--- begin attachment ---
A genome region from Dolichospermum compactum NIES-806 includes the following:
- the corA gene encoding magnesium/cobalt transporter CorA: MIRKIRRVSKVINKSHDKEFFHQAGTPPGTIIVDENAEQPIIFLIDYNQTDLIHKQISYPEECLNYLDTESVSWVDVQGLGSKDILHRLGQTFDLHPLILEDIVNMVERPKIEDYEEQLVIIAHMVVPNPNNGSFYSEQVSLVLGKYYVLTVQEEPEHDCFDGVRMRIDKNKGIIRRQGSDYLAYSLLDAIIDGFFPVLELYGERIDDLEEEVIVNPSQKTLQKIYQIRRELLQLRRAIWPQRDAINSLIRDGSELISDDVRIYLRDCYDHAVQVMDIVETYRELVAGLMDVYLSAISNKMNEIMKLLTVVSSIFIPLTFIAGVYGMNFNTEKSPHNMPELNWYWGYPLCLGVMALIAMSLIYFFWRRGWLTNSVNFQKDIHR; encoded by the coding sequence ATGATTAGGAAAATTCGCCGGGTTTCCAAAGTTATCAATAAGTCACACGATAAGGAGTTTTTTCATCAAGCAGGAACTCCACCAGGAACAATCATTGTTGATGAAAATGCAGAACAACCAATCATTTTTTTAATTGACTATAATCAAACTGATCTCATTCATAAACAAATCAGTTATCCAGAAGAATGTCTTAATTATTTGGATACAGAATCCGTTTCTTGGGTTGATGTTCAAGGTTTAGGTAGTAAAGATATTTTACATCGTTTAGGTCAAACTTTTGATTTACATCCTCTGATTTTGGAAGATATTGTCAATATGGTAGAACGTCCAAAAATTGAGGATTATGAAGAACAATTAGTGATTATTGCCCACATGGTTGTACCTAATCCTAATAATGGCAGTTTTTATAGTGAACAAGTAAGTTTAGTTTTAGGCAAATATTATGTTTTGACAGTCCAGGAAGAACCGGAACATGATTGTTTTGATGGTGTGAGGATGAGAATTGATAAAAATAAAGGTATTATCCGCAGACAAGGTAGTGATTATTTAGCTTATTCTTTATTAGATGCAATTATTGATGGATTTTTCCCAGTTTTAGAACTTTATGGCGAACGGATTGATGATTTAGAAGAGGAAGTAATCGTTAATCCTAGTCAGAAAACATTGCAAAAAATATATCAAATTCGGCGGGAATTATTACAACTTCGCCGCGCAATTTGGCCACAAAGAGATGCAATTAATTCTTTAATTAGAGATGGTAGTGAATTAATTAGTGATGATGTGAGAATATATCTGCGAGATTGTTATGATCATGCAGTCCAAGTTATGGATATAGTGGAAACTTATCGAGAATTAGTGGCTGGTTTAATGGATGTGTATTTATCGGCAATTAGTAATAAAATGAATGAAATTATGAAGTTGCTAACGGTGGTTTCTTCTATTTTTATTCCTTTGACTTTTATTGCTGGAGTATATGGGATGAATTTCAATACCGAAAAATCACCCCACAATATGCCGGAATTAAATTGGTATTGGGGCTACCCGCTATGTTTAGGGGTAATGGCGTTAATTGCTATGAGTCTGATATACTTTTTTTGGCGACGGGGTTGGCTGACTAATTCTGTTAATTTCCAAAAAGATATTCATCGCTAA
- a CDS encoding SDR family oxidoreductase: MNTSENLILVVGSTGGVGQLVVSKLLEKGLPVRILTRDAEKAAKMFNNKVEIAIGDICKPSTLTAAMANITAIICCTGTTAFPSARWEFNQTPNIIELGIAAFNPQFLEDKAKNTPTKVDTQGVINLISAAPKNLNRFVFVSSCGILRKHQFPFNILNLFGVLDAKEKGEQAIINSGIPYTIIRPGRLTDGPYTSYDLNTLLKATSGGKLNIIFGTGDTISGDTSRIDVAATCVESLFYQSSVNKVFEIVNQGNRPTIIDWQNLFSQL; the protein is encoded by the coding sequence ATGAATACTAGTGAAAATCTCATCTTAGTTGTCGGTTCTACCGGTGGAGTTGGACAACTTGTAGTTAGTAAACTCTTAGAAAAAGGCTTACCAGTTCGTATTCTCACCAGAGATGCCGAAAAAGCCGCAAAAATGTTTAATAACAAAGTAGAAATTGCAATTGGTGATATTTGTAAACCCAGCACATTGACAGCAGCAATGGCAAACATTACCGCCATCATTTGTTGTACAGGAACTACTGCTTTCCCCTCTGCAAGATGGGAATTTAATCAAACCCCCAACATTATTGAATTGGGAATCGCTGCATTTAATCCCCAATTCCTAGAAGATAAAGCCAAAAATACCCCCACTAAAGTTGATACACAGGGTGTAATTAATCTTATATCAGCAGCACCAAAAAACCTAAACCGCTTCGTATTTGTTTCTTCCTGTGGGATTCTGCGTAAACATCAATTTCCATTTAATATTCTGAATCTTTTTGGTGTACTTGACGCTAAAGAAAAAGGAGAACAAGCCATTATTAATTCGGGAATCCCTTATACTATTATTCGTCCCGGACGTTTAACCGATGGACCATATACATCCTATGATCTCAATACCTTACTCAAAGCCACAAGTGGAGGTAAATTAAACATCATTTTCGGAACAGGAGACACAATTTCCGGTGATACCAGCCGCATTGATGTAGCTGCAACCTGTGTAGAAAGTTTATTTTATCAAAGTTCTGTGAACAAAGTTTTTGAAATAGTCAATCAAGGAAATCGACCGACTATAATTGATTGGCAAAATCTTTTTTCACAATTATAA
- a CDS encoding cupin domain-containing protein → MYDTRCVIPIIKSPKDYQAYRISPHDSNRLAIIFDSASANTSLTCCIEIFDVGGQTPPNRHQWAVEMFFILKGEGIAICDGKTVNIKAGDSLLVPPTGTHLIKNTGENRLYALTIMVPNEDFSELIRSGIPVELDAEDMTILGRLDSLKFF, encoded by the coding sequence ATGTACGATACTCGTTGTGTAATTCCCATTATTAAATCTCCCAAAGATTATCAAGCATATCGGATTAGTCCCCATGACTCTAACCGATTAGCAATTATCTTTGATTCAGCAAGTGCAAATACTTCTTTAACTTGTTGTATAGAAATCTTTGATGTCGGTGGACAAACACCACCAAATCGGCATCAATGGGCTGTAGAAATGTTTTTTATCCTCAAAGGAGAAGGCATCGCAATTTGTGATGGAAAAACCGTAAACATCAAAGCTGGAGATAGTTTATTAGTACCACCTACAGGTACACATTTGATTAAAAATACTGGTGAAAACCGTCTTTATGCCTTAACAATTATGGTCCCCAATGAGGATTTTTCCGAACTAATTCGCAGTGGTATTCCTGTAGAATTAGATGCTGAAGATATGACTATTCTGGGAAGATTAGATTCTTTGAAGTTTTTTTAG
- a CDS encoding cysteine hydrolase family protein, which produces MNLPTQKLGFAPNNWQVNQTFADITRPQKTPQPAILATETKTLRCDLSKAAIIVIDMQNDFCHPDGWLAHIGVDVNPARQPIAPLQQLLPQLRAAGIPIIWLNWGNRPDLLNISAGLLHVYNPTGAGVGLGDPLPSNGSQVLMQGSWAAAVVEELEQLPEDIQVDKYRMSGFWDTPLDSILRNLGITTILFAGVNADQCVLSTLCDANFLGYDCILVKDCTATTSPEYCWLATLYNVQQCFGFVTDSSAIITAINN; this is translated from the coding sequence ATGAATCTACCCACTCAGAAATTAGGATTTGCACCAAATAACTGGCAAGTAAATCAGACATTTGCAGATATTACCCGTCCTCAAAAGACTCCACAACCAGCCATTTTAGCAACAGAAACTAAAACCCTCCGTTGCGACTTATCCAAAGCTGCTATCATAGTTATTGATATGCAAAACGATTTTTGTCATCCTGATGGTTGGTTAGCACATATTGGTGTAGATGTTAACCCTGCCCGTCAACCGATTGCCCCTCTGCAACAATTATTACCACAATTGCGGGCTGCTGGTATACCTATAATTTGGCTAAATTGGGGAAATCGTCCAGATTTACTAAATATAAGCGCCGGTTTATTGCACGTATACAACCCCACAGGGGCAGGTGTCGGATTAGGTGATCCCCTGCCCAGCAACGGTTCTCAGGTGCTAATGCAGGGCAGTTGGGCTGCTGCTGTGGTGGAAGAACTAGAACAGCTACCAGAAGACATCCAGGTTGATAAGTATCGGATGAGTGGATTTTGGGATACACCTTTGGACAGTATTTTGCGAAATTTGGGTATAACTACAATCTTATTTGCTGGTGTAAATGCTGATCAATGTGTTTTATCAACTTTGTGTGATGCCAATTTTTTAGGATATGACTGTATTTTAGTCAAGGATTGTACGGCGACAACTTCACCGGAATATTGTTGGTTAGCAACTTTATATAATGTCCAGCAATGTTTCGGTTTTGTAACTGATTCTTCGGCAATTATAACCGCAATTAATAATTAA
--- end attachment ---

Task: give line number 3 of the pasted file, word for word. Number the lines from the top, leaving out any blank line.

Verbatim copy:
- a CDS encoding SDR family oxidoreductase: MNTSENLILVVGSTGGVGQLVVSKLLEKGLPVRILTRDAEKAAKMFNNKVEIAIGDICKPSTLTAAMANITAIICCTGTTAFPSARWEFNQTPNIIELGIAAFNPQFLEDKAKNTPTKVDTQGVINLISAAPKNLNRFVFVSSCGILRKHQFPFNILNLFGVLDAKEKGEQAIINSGIPYTIIRPGRLTDGPYTSYDLNTLLKATSGGKLNIIFGTGDTISGDTSRIDVAATCVESLFYQSSVNKVFEIVNQGNRPTIIDWQNLFSQL; the protein is encoded by the coding sequence ATGAATACTAGTGAAAATCTCATCTTAGTTGTCGGTTCTACCGGTGGAGTTGGACAACTTGTAGTTAGTAAACTCTTAGAAAAAGGCTTACCAGTTCGTATTCTCACCAGAGATGCCGAAAAAGCCGCAAAAATGTTTAATAACAAAGTAGAAATTGCAATTGGTGATATTTGTAAACCCAGCACATTGACAGCAGCAATGGCAAACATTACCGCCATCATTTGTTGTACAGGAACTACTGCTTTCCCCTCTGCAAGATGGGAATTTAATCAAACCCCCAACATTATTGAATTGGGAATCGCTGCATTTAATCCCCAATTCCTAGAAGATAAAGCCAAAAATACCCCCACTAAAGTTGATACACAGGGTGTAATTAATCTTATATCAGCAGCACCAAAAAACCTAAACCGCTTCGTATTTGTTTCTTCCTGTGGGATTCTGCGTAAACATCAATTTCCATTTAATATTCTGAATCTTTTTGGTGTACTTGACGCTAAAGAAAAAGGAGAACAAGCCATTATTAATTCGGGAATCCCTTATACTATTATTCGTCCCGGACGTTTAACCGATGGACCATATACATCCTATGATCTCAATACCTTACTCAAAGCCACAAGTGGAGGTAAATTAAACATCATTTTCGGAACAGGAGACACAATTTCCGGTGATACCAGCCGCATTGATGTAGCTGCAACCTGTGTAGAAAGTTTATTTTATCAAAGTTCTGTGAACAAAGTTTTTGAAATAGTCAATCAAGGAAATCGACCGACTATAATTGATTGGCAAAATCTTTTTTCACAATTATAA